It’s been announced that the pace of Moore’s Law is slowing down and shows little promise for acceleration in the years to come. Based on the 1965 observations of Gordon Moore — a semiconductor pioneer and co-founder of Intel — the “law” originally predicted that the number of transistors in an integrated circuit would double every year. In the ’70s, Moore revised the prediction to doubling every two years.
After its introduction, the law was referenced in many articles and presentations, and it soon took on a life of its own. It became a roadmap and, lo and behold, an accurate one. It kept working, and people kept using it to plan for the next generation of advancements across the spectrum of technology.
When our industry went digital, we became instantly familiar with this pace of development. But now, in motion pictures as in the semiconductor business, the road of “multiplying improvement” seems to be approaching a dead end. In audio technology, for example, after years of breakneck improvement in recording and playback devices, Dolby Atmos seems to have docked the boat, as the experience of sound in relation to the capacity of human hearing has reached such a point that further advancement seems superfluous. In our own field, high-resolution sensors with extensive dynamic range seem to be heading toward a similar conclusion, and playback systems including laser projection and 8K displays simply start to surpass what the human eye is even capable of perceiving.
Where can we, the “aesthetic guardians of cinematography,” go in the near future, after desaturating an image, using vintage lenses, deconstructing a “perfect shot” into one that pleases our intended vision? No one really knows. For years now, manufacturers have told us how their improvements were unique and necessary, how one would be able to deliver a better image, more defined, and capable of reproducing a perfect cinematographic vision that we had to achieve.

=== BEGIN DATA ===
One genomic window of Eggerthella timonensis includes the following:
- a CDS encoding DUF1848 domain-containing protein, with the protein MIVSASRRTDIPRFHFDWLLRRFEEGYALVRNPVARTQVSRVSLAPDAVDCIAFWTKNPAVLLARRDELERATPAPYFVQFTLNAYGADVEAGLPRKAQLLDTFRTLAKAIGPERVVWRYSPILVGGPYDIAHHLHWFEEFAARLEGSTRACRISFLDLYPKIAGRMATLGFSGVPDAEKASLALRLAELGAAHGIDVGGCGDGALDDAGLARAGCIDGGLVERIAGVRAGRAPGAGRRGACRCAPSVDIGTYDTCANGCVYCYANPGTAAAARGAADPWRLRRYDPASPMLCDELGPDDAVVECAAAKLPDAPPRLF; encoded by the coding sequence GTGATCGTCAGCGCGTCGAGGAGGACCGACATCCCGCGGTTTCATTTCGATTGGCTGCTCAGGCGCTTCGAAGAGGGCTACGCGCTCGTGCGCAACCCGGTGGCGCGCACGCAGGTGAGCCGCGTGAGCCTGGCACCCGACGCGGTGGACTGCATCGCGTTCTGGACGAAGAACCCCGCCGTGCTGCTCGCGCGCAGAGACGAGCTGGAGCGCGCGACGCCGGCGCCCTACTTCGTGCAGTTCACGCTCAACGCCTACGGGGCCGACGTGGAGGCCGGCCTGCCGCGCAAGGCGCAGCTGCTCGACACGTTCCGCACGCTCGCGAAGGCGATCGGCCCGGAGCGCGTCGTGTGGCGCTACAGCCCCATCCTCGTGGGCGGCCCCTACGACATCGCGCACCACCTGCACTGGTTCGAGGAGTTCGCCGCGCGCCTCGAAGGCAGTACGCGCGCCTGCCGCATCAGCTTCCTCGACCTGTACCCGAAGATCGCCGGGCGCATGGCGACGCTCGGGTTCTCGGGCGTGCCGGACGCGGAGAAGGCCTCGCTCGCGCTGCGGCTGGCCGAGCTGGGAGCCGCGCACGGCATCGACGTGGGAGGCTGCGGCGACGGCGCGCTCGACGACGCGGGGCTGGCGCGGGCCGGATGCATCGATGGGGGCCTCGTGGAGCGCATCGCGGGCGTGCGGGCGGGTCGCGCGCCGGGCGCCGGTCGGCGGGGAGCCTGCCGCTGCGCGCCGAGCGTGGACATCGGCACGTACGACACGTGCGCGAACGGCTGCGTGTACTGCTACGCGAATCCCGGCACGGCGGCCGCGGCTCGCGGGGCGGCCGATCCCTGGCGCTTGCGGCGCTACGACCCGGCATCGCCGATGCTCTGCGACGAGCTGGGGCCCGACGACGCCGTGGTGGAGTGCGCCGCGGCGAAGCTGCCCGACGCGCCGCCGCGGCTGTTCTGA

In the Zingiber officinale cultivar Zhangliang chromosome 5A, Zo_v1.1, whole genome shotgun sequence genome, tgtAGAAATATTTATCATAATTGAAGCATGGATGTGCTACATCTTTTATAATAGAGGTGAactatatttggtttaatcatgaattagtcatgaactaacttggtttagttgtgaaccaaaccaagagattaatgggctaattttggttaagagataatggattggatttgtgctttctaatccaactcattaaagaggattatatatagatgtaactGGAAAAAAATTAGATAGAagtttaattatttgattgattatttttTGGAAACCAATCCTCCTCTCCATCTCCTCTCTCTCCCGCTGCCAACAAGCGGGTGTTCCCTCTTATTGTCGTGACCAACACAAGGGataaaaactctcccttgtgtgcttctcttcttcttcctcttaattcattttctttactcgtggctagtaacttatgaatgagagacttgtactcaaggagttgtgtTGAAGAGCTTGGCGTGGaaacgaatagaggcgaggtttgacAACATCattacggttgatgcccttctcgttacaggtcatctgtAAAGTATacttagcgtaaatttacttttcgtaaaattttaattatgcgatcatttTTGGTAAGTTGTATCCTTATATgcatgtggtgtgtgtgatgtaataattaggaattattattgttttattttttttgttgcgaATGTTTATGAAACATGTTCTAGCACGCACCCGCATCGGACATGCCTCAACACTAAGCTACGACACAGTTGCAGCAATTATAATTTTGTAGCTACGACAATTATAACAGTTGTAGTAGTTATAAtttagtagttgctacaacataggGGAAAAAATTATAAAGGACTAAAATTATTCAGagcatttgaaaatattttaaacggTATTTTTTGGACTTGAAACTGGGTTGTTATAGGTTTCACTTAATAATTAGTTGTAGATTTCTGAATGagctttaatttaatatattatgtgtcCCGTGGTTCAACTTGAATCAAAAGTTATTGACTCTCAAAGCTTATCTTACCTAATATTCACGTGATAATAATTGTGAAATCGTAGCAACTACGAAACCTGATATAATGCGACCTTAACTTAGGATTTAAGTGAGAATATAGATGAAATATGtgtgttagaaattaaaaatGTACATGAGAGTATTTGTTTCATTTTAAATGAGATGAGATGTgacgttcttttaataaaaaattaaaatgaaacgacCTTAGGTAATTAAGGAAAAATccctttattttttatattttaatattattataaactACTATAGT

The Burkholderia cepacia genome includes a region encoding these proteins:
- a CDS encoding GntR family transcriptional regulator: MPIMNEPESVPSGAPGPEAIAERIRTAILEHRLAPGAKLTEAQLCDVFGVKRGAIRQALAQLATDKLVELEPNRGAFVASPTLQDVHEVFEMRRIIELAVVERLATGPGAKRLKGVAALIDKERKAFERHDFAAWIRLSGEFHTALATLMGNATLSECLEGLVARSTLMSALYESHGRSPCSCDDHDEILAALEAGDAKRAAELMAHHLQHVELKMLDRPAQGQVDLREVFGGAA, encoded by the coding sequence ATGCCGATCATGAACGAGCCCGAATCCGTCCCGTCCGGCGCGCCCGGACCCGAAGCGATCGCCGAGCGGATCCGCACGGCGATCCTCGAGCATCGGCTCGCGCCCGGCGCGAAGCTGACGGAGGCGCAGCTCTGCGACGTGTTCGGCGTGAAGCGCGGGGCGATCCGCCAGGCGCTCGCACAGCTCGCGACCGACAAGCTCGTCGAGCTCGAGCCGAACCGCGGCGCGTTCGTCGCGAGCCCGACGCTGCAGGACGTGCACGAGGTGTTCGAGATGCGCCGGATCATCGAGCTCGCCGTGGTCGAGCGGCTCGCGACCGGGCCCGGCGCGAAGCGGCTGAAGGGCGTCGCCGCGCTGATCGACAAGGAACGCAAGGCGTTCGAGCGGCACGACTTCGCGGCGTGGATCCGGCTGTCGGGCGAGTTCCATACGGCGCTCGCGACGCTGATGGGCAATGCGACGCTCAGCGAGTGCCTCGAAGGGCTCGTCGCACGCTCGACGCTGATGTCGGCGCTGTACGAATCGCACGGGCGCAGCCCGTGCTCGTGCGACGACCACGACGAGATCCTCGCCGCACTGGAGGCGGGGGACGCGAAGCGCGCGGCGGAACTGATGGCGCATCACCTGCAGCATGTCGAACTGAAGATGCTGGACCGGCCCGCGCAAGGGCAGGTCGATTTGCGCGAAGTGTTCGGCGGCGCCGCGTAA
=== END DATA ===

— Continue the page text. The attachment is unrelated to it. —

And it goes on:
The bottom line is that, in the next few years, there will be hardly any difference between digital camera systems. In a way, we are returning to the era of film, when there were just a few stocks with fairly similar characteristics, and basically two modern 35mm camera systems — Panavision and ARRI — that offered no differences in the looks that they produced. We would choose one or the other based on its size or shape, or maybe because one was compatible with a specific line of optics — although that difference, too, was ultimately negated. As a matter of fact, Panavision was ARRI’s most significant customer, as the latter’s cameras complemented Panavision’s rental inventory.
Now, after almost two decennia of competing digital cameras, we seem to have nearly come full circle, where there is hardly any difference anymore. Of course, there is still metadata implementation, higher frame rates and various other technological enhancements to the systems that continue to develop, but they have nothing to do with the actual image quality and display.
Maybe we are now re-entering a period, as cinematographers, where we can leave behind the constant crusade of camera and lens tests, the endless discussions of resolution, dynamic range and color reproduction, and concern ourselves again exclusively and peacefully with the creative part of our work — camera movement, framing and lighting.
When I was shooting film with either the latest Panavision cameras or the most recent Arricams, I would frequently sneak in shots with my decades-old Eclair CM3, grinding away like an old-fashioned coffee grinder. And in the end, no one would notice the difference on the screen — there simply was none!
It is comforting that, probably soon, we will be there again — and, hopefully, a little more in control of our images. In the end, Moore’s law just might lead us back to an analog and sensitive mindset.
“To view the world with a poet’s eyes is to see in it unseasonable splendor and unreasonable gladness where other eyes see only bleakness, only blankness.”
— Maria Popova
Kees van Oostrum